The Paralympics team were bullied by China into changing the badges on their uniforms right before the Rio de Janeiro Games after a protest said the team were wearing the emblem of the Republic of China (ROC), Chinese Taipei Paralympic Committee president Linda Chen (陳李綢) told President Tsai Ing-wen (蔡英文) yesterday.
Two weeks before the Games, China protested that the team logo was the ROC emblem, not the Chinese Nationalist Party (KMT) emblem — which looks similar — and that the colors did not meet Olympic regulations, Chen cited the International Paralympics Committee as saying.
The 12-point sun had points that did not reach the edge of its enclosing circle as they are supposed to in the delegation’s official Olympic badge, the international committee said, citing China’s protest.
Chen said that the delegation had been reluctant to make changes, as the committee had approved the logo in 2003, while there was not a lot of time to change the uniforms.
The committee agreed, but said the correct badge should be used in the future, Chen said.
However, one day before the Games were to begin, the team received a letter from the committee saying that the logo was not in accordance with its rules and the Taiwanese body worried that the issue could compromise the nation’s participation.
It said stickers with the KMT emblem were placed over the badges.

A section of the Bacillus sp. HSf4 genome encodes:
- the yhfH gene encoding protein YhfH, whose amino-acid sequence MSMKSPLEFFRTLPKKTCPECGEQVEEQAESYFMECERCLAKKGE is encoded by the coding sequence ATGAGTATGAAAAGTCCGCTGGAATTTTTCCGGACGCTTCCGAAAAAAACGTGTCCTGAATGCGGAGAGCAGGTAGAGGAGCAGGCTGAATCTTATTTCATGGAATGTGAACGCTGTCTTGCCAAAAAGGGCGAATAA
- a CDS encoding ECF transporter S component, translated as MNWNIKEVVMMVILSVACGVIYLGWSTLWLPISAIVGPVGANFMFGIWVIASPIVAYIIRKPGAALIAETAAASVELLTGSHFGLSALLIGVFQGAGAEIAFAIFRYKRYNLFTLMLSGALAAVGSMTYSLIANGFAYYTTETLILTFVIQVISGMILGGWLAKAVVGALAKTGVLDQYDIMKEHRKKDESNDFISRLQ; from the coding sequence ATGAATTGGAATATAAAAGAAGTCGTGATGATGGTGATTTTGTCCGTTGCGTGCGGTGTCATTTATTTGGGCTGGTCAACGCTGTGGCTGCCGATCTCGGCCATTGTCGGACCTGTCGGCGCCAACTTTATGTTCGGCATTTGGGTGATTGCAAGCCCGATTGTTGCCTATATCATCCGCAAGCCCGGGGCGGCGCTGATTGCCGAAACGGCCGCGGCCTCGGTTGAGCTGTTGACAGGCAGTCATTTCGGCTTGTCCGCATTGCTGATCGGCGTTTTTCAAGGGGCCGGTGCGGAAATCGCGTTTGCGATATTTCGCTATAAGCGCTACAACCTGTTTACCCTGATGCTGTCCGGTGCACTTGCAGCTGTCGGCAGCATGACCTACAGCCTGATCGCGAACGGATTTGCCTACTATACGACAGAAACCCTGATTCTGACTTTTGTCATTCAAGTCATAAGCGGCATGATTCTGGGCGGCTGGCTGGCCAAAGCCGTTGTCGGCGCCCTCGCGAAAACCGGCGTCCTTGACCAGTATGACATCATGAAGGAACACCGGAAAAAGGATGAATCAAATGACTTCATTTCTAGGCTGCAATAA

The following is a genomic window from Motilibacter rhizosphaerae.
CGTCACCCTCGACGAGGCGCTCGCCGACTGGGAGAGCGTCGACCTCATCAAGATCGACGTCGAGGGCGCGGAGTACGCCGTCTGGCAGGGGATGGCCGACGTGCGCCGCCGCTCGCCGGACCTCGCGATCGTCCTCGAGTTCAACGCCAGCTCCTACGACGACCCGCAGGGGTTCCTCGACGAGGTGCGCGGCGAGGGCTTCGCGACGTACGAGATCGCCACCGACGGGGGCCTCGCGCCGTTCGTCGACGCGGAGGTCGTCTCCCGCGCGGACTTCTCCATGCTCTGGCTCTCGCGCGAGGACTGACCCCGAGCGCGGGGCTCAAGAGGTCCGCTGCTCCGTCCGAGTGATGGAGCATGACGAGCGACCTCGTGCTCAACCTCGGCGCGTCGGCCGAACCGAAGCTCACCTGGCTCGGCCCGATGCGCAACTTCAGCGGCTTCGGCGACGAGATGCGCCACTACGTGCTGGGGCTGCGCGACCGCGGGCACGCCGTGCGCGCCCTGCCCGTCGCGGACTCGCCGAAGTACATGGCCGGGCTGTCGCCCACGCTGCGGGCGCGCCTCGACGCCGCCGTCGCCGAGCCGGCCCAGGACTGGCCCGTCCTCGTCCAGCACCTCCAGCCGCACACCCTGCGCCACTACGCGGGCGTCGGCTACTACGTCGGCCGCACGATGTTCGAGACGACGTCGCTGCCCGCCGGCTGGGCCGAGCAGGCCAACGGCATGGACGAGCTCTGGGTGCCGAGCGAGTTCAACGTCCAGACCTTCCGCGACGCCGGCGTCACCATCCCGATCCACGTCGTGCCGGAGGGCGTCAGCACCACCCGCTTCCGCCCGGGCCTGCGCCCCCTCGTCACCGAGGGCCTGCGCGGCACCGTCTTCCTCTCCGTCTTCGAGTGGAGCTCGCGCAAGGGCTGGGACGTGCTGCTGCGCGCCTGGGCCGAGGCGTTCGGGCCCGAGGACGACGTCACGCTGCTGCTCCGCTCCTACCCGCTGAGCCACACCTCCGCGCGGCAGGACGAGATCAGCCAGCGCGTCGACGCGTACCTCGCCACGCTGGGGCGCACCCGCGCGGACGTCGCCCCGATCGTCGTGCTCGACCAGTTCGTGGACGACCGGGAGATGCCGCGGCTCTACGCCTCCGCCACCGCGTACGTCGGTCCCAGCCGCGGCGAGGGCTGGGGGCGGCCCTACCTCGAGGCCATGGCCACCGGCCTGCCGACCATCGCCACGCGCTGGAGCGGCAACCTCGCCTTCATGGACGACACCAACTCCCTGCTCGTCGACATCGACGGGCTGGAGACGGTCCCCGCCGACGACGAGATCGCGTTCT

Chen said that prior to the issue, she did not know the national and KMT emblems were different.
There has never been a dispute over the logo in the past, Chen said, adding that she does not want to see the Games become politicized, while she is worried about political pressure from China.
“I would also like to take this opportunity to clarify whether the Olympic emblem is the national one or the party one,” Chen said.
Chen said it is clear that some international constituents are supportive of Taiwan, which is why the international committee was so tactful with China in response to the complaint.
Chen said she came to realize the arduous situation Taiwan is in.
Taiwanese athletes might eventually lose the chance to compete internationally because of the politicization of sports, she said.
Additional Reporting by CNA
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